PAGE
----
An ambitious plan to update classic space trading game Elite has hit its funding target.
The game first appeared on the BBC Micro in 1984 but one of the game's original creators wanted to make a modern PC version.
David Braben sought £1.25m via crowd-sourcing site Kickstarter to fund the 21st century update.
A last minute surge of pledges helped it reach its goal about 48 hours before Friday's funding deadline.
Elite: Dangerous debuted on Kickstarter on 5 November and set itself 60 days to raise £1.25m. In November, Mr Braben said Elite was a game he had wanted to come back to for a "long, long time".
Although some early work on the multiplayer title had been done at Mr Braben's game studio Frontier Developments, but needed the cash to turn the code into a finished playable product. If the game did not hit its funding target then development work would stop.
Getting the cash via Kickstarter was preferable to using an established publisher because it gave Frontier and those who backed it total control over how the final game would turn out, said Mr Braben,
The finished game, he said, would keep the central trading, travel and spaceship combat elements of the original but add far better graphics, physics and feature a much larger chunk of the universe for people to play in.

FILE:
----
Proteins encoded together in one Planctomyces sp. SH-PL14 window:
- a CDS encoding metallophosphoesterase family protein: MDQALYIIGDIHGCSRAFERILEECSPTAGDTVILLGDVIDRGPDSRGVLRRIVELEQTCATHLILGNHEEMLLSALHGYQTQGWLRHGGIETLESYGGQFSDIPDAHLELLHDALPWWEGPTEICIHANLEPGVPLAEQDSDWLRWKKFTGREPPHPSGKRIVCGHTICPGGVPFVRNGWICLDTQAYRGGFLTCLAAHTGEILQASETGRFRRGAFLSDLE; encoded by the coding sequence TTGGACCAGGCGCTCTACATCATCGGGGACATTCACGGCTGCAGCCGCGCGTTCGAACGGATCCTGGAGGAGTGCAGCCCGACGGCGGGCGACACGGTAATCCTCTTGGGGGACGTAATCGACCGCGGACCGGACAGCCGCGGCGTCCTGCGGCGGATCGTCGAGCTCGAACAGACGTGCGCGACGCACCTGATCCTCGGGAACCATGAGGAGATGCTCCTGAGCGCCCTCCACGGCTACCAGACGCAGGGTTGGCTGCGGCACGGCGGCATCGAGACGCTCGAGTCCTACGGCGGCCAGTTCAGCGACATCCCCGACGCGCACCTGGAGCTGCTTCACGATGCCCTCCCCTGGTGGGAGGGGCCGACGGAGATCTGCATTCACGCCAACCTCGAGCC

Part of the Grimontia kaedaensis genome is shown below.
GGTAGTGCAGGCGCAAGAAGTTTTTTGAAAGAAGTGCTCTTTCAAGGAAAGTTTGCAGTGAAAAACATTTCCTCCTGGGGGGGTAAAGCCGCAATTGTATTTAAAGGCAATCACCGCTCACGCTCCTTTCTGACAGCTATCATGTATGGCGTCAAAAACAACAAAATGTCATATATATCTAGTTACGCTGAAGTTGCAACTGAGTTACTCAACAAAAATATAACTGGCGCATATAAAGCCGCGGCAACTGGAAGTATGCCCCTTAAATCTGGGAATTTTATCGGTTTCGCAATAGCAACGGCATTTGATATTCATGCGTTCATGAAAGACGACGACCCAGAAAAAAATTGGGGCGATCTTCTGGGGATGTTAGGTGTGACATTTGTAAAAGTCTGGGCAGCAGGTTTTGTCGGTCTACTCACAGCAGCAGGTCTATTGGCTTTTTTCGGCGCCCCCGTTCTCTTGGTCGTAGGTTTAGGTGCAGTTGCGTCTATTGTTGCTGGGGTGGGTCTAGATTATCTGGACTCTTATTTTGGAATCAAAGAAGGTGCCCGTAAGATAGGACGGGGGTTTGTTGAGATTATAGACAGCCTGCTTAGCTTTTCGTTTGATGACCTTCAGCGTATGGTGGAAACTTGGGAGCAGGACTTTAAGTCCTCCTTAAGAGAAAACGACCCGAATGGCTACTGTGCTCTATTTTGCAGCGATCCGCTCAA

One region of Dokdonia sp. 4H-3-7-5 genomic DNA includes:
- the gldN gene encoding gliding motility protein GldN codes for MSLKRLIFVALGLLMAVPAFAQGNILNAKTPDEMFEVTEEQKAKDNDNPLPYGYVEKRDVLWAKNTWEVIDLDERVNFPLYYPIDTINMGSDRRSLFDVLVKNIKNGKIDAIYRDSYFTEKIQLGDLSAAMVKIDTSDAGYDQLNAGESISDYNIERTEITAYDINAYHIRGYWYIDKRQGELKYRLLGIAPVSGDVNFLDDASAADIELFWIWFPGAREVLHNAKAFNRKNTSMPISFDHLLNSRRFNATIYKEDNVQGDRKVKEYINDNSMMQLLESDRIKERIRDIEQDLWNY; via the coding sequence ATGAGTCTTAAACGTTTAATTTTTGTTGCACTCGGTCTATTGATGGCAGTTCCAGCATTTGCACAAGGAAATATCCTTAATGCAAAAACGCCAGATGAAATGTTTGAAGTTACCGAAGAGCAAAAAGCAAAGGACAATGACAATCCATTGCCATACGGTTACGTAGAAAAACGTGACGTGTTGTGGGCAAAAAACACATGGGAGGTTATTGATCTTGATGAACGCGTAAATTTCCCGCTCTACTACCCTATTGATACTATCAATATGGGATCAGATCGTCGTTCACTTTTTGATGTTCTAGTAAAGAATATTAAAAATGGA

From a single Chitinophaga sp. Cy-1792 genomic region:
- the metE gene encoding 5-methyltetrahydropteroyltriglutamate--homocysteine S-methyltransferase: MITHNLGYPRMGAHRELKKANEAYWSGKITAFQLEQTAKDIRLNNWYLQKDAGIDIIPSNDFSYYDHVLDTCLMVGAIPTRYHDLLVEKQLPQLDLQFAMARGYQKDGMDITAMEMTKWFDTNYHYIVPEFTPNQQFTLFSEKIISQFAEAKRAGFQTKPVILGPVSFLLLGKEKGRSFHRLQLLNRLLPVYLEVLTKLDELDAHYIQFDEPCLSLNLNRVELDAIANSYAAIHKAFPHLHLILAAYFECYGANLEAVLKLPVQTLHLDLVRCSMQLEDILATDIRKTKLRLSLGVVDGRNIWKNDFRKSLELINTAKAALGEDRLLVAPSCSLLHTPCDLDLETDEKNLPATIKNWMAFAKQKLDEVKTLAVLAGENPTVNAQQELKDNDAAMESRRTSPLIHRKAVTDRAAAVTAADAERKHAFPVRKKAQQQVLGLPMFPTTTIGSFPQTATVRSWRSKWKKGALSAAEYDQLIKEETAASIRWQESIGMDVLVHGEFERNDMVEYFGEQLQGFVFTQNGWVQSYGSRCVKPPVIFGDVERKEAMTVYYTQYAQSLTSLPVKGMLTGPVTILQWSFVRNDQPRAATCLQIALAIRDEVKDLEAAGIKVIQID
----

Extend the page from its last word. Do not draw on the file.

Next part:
Fund tracking site Kicktraq showed that after an initial surge the number of people backing the project tailed off dramatically. On its second day on Kickstarter raised more than £271,000. However, soon after pledge totals rarely got over £10,000.
A surge of pledges came forward in the closing few days of Elite's fund-raising drive thanks to an appearance on social news site Reddit by Mr Braben and with the help of comedian Dara O Briain who urged his 1.2 million Twitter followers to back it.
"It is really great to have exceeded the goal already," Mr Braben told the BBC. "I was delighted and touched by how many people really want this game to be made, and it was doubly good that it happened on my birthday!"
He said the Elite team were now pushing to reach "stretch" goals which would produce a Mac version of the game and add more ships to the game.
"It was an ambitious target but that is so that it was set at a realistic level to be able to make the game," he said adding that watching the total pledges get close to the target made for a "tense time".